The sad thing is, for as many issues as this film has in how its made, it has some good components going into it. The cast is generally pretty good. In the lead role, brothers Toby and Jeremy Irvine (as young and older Pip respectively) are well suited to the part. I also have to give Jeremy some points for one difference in this version with regards to how Pip's attitude towards Joe changes. The agitation he puts into the scenes where he is being embarrassed by Joe's simple ways does a good job of making the moment appropriately uncomfortable. Herbert actually puts it best in movie when he gets that "I think I left the oven on" look on his face as he shows himself out. Opposite Irvine, Helena Barlow and Holliday Grainger as Estella are  mixed. The former gets her aloof and haughty side down pretty well, even if some of her line reads are a bit flat. The latter, while she again gets the aloof side right, really doesn't seem to gel well with Irvine, which makes the whole love story between her and Pip fumble. Some minor occasional slips aside, most of the casting is pretty satisfactory here. The one surprise standout actually going to Robbie Coltrane as Jaggers, playing the character's brisk legalese well with a definite sense of a man who's learned to suppress his emotions in the better interests of his profession.

"You think I'm going to WHAT? ... and no, I never promised you candy either!"

Overall though, the only casting choice I can say I was fully disappointed in was Helena Bonham Carter as Miss Havisham. I had my misgivings with this one on paper, but I really wanted to give her a fair chance here. I know she's capable of some range with the right role, so I wanted to see if this role could show that. Unfortunately, this feels like a return to the 'crazy' typecast she's been getting repeatedly dealt by Tim Burton and the Harry Potter movies. Now, I'm not gonna deny Havisham is a bit crazy-that's kind of the point, really. The thing is, Havisham is meant to be crazy in the sense of having been twisted and bitter from having her heart broken. She's supposed to be this very withdrawn, with a creepy personality. Carter, meanwhile, is using that same style of crazy she's done before- it works for some roles, but in this case, that extra crazy energy feels really out of place. It really could have been a good casting call with a director that was willing to push and perhaps reign her in more, but as it is, it feels like Carter autopiloted this one.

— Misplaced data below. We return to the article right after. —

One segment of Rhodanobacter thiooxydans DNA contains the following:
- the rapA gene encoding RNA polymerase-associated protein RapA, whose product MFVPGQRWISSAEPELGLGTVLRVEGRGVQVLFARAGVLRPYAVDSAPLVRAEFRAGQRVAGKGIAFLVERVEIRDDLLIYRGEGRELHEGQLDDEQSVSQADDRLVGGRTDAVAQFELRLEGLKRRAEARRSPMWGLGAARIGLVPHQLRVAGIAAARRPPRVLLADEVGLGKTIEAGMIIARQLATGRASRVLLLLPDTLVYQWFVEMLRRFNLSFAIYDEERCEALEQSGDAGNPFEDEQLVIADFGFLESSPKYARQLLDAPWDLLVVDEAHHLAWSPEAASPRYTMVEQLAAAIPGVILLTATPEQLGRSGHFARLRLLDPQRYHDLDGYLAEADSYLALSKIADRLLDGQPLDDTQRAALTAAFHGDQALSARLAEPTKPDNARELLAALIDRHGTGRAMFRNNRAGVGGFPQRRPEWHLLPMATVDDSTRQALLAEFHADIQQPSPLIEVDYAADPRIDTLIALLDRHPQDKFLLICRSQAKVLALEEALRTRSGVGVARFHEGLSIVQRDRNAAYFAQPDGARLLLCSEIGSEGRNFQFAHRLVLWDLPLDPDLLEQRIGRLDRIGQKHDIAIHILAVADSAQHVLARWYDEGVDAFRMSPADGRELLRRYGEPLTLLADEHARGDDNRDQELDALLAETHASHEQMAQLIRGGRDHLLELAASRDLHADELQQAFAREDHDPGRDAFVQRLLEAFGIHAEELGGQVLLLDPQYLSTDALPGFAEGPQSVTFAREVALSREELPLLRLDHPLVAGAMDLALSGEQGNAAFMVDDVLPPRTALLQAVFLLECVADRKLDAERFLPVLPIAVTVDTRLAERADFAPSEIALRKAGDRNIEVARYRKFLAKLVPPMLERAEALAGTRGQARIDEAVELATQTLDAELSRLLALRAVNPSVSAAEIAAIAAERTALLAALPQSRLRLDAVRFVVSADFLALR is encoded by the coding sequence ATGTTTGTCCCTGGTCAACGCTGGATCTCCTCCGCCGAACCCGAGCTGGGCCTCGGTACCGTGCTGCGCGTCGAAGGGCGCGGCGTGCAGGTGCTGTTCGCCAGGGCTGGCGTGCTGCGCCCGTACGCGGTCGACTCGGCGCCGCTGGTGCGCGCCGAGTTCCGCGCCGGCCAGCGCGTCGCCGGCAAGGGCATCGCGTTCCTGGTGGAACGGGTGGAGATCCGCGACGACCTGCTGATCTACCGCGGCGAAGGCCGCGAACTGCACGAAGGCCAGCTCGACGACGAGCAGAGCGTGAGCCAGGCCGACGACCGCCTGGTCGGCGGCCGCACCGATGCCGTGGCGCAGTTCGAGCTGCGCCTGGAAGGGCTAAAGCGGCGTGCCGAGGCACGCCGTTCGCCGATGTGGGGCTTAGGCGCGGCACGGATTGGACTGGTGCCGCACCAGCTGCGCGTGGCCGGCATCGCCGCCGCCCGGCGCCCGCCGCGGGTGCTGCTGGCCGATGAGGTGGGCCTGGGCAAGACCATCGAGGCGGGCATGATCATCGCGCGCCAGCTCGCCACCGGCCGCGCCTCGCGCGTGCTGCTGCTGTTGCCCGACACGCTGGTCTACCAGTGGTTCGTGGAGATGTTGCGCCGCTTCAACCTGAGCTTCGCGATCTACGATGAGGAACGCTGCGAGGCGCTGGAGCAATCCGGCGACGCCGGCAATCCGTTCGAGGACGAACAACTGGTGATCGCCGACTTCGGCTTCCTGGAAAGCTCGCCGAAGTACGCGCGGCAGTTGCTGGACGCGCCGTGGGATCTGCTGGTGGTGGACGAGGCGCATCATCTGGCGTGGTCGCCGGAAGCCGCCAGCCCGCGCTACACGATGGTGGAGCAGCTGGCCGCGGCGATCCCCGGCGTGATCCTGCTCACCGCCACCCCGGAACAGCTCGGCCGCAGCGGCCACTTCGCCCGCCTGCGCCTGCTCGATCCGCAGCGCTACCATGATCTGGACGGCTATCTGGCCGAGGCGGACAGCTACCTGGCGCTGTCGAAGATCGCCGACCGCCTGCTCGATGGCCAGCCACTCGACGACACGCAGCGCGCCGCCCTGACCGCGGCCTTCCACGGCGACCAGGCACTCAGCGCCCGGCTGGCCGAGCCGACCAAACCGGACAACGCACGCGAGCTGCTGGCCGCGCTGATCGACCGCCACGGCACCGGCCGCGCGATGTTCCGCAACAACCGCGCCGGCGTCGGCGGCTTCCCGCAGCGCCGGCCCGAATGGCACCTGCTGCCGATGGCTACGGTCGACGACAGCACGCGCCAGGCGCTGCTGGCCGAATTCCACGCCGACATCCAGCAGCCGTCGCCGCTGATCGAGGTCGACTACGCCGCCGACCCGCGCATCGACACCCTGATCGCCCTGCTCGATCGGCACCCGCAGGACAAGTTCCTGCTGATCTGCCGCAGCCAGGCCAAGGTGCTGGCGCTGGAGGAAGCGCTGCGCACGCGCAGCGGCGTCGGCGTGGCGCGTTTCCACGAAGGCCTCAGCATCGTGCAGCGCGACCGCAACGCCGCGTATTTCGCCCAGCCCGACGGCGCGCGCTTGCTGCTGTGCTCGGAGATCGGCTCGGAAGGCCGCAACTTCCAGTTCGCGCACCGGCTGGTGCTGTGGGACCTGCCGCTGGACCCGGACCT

"Eh...Burton's on set. Still counts."

Alongside the casting, this movie looks very good. John Mathieson's cinematography is not wasted, and even when it's rushing along, it's very easy on the eyes. Between the withered remains of Satis House, the crowded streets of London, and the opening scenes in the churchyard, he has a good feel for the look of the story and captures it well in this movie.

All in all, this movie gives me flashes of Zack Snyder's Watchmen. It has a largely strong cast and consistently looks good, so it has that going for it as a film. At the same time, it's an adaptation that feels like, in its rush to hit all the appropriate plot points it misses the point and feel of the story. So it feels less like an adaptation and more like a pure re-enactment: the moves are all carried out, but with none of the heart. Which is a shame since I would have liked to see many of these cast get a chance to do their characters proper justice in a more fleshed out adaptation. Unfortunately, this was not to be.

This is something I've actually been pondering more lately, actually- is it better to be an adaptation that hits all the marks though it loses the core of the story, or one that takes a lot of liberties with the source but still maintains the core themes?

That may be a discussion for another time.

"and I come into money later too? Man, these spoilers are AWESOME!"

Sorry for the delay on this one. Next SR entry coming soon.

Till then.